What is Estate Planning?
This article defines estate planning and goes into detail regarding various aspects of estate plans so you can be prepared.
- Definition: Let’s first establish what an estate is: an estate is virtually anything someone owns (car, house, furniture, land, money, etc.). Most people have an estate, because most people own something. Planning for someone’s estate consists of the ideas, goals and plans for what he/she owns now and after they die. An estate doesn’t stay with someone when they die – it has to go somewhere. If someone has a plan for their estate, those assets will benefit those whom they choose.
- What/who does it effect? It affects virtually everyone that is involved with that estate.. It is up to the creator of the estate plan to choose whom they want to receive what. The sooner the estate plan is created, the more mistakes will be fixed, or prevented entirely. The ultimate goal of creating and estate plan is to provide benefit to loved ones when the estate planner dies.
- Estate Planning Components: The important components of an estate plan are the will and power of attorney. Here are some common components:
- Will: Someone’s last wishes for what is going to happen to them and their assets after they die. This is a very important component for the planning of one’s estate because assets do not go with them they die. The direct and clear plan for what is going to happen to them and their assets are included in their will.
- Trust: A pool of assets that become available while the creator of the trust is still living, or after they die. A trust is similar to a will in the fact that assets become available to beneficiaries at a specific time, the difference is when.
- Power of Attorney: A power of attorney is someone is who is chosen to act on behalf of the estate planner if they ever become incapacitated. This is especially important because anything can happen at anytime; being prepared will prevent much frustration and confusion.
- Medical Directives: A durable power of attorney is selected to make medical decisions for you if you are unable or incapacitated. If someone becomes seriously ill or is in a vegetative state, a living will has instructions to stay on or withdraw from life support.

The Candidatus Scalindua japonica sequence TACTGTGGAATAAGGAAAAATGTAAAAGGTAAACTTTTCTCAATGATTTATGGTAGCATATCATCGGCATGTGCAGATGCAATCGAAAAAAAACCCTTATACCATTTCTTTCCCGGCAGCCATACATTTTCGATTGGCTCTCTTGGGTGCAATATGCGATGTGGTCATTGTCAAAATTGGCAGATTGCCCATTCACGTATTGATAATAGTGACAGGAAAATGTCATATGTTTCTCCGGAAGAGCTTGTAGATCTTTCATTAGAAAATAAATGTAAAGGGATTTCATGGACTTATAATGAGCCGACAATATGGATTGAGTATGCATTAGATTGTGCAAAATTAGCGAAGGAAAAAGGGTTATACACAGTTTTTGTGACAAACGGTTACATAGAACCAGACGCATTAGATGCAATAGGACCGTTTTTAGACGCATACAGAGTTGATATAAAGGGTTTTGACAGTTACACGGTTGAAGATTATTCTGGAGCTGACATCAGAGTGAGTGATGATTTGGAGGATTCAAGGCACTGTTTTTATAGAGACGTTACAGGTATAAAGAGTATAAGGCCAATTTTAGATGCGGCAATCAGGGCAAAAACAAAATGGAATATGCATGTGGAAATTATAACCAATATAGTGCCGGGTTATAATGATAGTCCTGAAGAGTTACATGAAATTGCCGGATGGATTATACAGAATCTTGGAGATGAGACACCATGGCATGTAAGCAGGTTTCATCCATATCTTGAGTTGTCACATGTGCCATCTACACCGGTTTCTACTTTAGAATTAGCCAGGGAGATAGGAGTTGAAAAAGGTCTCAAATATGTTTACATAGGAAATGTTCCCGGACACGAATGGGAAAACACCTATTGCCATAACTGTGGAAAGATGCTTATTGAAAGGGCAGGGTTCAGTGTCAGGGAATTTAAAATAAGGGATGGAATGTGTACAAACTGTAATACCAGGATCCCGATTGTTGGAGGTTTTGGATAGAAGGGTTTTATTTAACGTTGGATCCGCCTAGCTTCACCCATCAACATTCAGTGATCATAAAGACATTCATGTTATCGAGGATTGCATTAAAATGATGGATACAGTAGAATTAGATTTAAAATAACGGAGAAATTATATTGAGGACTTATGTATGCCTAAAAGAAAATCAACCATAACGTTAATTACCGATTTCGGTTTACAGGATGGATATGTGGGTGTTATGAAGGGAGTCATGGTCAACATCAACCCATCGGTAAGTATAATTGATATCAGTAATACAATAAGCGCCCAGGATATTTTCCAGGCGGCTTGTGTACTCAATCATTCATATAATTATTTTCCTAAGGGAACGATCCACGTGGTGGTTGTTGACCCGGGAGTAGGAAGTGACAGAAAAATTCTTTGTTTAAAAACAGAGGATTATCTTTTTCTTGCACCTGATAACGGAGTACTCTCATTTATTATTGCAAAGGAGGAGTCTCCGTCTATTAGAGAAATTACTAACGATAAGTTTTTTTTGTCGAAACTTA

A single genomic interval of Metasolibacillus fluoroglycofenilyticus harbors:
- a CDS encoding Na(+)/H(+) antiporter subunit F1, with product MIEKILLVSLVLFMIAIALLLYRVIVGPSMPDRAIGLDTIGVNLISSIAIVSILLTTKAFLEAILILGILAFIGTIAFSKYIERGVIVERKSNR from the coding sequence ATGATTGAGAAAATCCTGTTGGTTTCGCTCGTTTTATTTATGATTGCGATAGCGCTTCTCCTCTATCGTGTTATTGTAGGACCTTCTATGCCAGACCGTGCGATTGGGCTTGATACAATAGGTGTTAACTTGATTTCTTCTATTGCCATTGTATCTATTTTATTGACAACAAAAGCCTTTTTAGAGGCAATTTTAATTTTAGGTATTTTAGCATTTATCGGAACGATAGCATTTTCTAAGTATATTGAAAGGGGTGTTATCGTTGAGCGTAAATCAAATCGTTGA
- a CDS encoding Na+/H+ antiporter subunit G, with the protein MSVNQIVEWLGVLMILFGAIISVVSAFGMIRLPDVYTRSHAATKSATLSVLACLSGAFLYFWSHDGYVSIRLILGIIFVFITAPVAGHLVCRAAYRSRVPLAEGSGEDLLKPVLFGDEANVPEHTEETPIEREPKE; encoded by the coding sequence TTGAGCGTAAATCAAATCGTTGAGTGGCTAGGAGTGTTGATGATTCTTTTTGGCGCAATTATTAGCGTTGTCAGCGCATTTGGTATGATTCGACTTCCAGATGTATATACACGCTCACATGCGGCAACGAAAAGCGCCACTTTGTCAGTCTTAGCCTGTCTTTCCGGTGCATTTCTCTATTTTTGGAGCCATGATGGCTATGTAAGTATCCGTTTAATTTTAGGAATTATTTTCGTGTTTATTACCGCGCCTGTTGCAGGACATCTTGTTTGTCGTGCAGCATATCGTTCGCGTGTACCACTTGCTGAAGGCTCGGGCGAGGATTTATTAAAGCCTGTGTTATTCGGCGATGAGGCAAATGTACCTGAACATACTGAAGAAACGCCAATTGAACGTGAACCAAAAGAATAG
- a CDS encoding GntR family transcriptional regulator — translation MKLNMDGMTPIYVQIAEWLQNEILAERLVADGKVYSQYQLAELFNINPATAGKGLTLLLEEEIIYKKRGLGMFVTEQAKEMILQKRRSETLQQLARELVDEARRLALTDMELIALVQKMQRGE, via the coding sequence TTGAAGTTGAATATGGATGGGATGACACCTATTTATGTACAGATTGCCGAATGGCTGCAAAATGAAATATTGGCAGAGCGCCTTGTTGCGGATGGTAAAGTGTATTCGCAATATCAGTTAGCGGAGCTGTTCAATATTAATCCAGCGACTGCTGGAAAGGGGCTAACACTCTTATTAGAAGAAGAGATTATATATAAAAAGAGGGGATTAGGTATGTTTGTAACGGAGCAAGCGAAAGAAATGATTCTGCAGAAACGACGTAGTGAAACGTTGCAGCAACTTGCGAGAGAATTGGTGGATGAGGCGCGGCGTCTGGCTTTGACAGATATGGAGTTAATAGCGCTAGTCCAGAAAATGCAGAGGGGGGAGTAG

- Beneficiary Designations: The whole of one’s assets included in the estate need to be transferred after the death of the estate planner. Beneficiary designations are the locations where the assets will be transferred. Many people choose their children, spouse, or parents as the beneficiaries.
- What if I die without an Estate Plan? If someone dies without having done any estate planning, there are a few things that can happen:
- Joint Tenancy is the possession of assets held by more than one person. For example, if a couple has joint tenancy and a spouse dies, all of the deceased spouse’s assets would be transferred to the living spouse.
- Intestate consists of rules designated to the assets that do not immediately transfer to the spouse in a joint tenancy. If someone dies without an estate plan and the living spouse still has jurisdiction over the children, then all of the assets will be transferred to the living spouse. If someone dies without an estate plan and he/she has children not legally guarded by the other spouse, the living spouse receives a fund from the deceased estate, topped off at $75,000, plus ½ of the spouse’s property; the remaining property goes to the children. If the person who dies is not married, their estate is transferred to his/her children. You can see why estate planning is so important.
- Common problems and how to prevent them:
- Unclear Jointly-Held Assets : Joint assets can be a nightmare if the writing in the will is not clear or direct. The will’s purpose is to clearly state who gets what. If things are supposed to be jointly-owned, the will needs to declare who is sharing that asset. If an asset is jointly-held, it can be taxed by the government and the state.
- Unclear directions in will: Along with this are errors in one’s will. If someone does not clearly state who gets what, then the frustration begins. This problem originates from the failure to continue to update one’s estate plan. It is recommended to either update or check on one’s will and estate planning every year.
- Wrong location for assets: Leaving one’s entire estate to a troubling teenager, someone who is not prepared or willing to take control, or leaving it to someone with emotional or mental struggles are not good ideas. An example of this could be leaving a very nice car to a teenager who has already wrecked several cars. In order to prevent this, one should think critically about the location of assets, instead of defaulting to people that ‘deserve’ those assets.
- Difficult location of Documents: It is hard enough to lose a loved one, and that loved one may not have recorded where documents are in order to carry out the estate planning properly; this can be very frustrating and counterproductive. In order to prevent this, first one should update or check on their estate plan and will annually. Next would be to keep all documents in one location, such as a folder or filing cabinet.
- Fix mistakes before they happen: The best way to prevent frustration from beneficiaries and the executor is to first find the mistakes, second fix them. Estate planning with an attorney will provide the best service for you and have the best outcome: little to no mistakes.